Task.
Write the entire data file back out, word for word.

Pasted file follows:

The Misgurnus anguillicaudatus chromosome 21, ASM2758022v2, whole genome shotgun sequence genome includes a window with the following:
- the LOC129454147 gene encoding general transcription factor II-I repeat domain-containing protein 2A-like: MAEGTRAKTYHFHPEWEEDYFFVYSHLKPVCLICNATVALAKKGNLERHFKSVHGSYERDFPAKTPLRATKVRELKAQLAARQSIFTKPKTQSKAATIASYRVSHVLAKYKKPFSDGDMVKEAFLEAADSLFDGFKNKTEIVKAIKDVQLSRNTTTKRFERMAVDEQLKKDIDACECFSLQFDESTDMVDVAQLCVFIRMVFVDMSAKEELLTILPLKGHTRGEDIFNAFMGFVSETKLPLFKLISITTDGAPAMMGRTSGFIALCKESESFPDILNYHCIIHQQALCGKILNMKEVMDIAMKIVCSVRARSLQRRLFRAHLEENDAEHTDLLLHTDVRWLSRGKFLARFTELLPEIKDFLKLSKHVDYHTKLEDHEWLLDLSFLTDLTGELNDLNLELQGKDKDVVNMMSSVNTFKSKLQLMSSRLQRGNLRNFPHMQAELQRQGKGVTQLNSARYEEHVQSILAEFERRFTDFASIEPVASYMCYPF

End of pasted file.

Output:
The Misgurnus anguillicaudatus chromosome 21, ASM2758022v2, whole genome shotgun sequence genome includes a window with the following:
- the LOC129454147 gene encoding general transcription factor II-I repeat domain-containing protein 2A-like: MAEGTRAKTYHFHPEWEEDYFFVYSHLKPVCLICNATVALAKKGNLERHFKSVHGSYERDFPAKTPLRATKVRELKAQLAARQSIFTKPKTQSKAATIASYRVSHVLAKYKKPFSDGDMVKEAFLEAADSLFDGFKNKTEIVKAIKDVQLSRNTTTKRFERMAVDEQLKKDIDACECFSLQFDESTDMVDVAQLCVFIRMVFVDMSAKEELLTILPLKGHTRGEDIFNAFMGFVSETKLPLFKLISITTDGAPAMMGRTSGFIALCKESESFPDILNYHCIIHQQALCGKILNMKEVMDIAMKIVCSVRARSLQRRLFRAHLEENDAEHTDLLLHTDVRWLSRGKFLARFTELLPEIKDFLKLSKHVDYHTKLEDHEWLLDLSFLTDLTGELNDLNLELQGKDKDVVNMMSSVNTFKSKLQLMSSRLQRGNLRNFPHMQAELQRQGKGVTQLNSARYEEHVQSILAEFERRFTDFASIEPVASYMCYPF